Landmark bond auction success pins Irish yields at record lows

Thu Mar 13, 2014 8:27am EDT

* Irish 10-year yields fall to new record low below 3 pct

* Dublin's first debt auction since bailout finds strong demand

* Auction marks normalisation of Ireland's market access

By Marius Zaharia

LONDON, March 13 (Reuters) - Irish government bond yields hit new record lows on Thursday as Dublin's first regular debt auction since its 2010 international bailout found substantial demand and cemented the return of full access to borrowing markets.

Ireland sold 1 billion euros of 10-year bonds at a record low average yield of 2.967 percent - a lower premium than that offered by the bonds in secondary markets, where investors trade debt that has been already issued.

Demand was 2.9 times higher than the amount sold and came from "the full spectrum of investors," including pension funds and insurers, which tend to hold on to the paper for longer than banks and hedge funds, one trader in Dublin said.

"The results reflect very good demand," said Luca Cazzulani, rate strategist at UniCredit in Milan. "Ireland has gained a lot in investors' eyes, it has moved (away) from being perceived as a peripheral market."

At the height of the crisis in 2011 and 2012 Ireland was shut out of markets as many investors feared its property market crash could push the indebted sovereign to the brink of default.

But Dublin pushed through structural reforms swiftly, while the European Central Bank eased worries about the euro zone's future with its conditional promise in 2012 to buy a country's bonds if it got into trouble.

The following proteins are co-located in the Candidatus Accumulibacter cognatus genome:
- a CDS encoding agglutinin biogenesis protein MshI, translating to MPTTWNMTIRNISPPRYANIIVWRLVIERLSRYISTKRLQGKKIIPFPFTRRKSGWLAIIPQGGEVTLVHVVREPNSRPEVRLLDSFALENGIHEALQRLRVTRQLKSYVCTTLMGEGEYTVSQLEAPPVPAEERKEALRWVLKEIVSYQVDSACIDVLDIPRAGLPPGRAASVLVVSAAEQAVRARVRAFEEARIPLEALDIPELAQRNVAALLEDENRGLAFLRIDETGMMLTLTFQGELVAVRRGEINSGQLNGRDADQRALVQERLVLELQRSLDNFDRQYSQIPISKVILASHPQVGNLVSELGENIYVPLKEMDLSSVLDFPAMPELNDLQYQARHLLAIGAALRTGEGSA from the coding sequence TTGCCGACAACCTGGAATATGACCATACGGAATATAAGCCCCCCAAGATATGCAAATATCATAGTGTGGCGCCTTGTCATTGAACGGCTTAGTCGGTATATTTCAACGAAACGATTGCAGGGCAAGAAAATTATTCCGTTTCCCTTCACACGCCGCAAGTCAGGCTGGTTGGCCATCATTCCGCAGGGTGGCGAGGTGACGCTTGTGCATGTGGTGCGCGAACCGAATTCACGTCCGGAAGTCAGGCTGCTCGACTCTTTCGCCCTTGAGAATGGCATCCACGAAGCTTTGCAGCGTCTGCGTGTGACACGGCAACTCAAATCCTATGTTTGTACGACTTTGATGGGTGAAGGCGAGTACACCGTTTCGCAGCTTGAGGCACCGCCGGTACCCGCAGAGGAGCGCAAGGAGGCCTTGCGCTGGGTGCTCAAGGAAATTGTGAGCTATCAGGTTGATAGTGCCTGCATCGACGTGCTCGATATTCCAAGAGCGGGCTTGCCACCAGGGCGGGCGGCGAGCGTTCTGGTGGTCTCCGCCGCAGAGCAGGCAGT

With the economy recovering faster than its peripheral peers, investors have bought heavily into the Irish success story in the past year and ratings agency Moody's restored the country's investment grade status in January.

"They have turned the corner," said Christoph Kind, head of asset allocation at Frankfurt Trust, a firm which bought back Irish bonds following the Moody's upgrade and remains "constructive" in that market.

Ten-year yields last traded 5 basis points lower on the day at 3.0 percent, having hit a record low of 2.981 percent at the start of the session. Traders said many investors have bought Irish bonds before the auction fearing they may not be able to get anything from the sale.

"There was a time when (demand only came from )... the domestic investors and one or two accounts in the U.S.," said one primary dealer in Irish bonds. "Now it's the U.S., Europe and Asia - it's gone pretty global."

Data showing a shock 2.3 percent economic decline in the fourth quarter had limited impact as it was offset by an upward revision of third quarter figures. Analysts said 2014 data such as falling unemployment suggest the recovery continues at a strong pace.

NOTE OF CAUTION

Ireland is already funded into 2015 as it has sold debt via syndicates of banks in 2013 and early in 2014.

It is resuming regular bond auctions partly to prove its return to business as usual. Debt auctions are considered the ultimate indicator of how safe a sovereign's market access is, as they rely on steady interest from a large pool of investors whereas in syndicated debt sales banks put more effort into rallying up bidders and have more time to do it.

"This return to domestic bond auctions is the final stage of Ireland regaining full access to capital markets," said Sandra Holdsworth, an investment manager at Kames Capital.

"One note of caution: at current levels of yield there is little margin to protect investors should the economic outlook worsen or fiscal discipline be lost."

Ireland's funding target for this year stands at 6-10 billion euros, with 4.75 billion already raised.

Italy also sold bonds on Thursday. It issued bonds worth 7.75 billion euros, paying record low yields on three- and 15-year debt, a day after new Prime Minister Matteo Renzi approved sweeping tax cuts to revive the economy.

Italian yields were 2 basis points lower at 3.40 percent, slightly above eight-year lows of 3.365 percent hit last week.

German 10-year Bund yields, the benchmark for euro zone borrowing costs, fell slightly to 1.59 percent.

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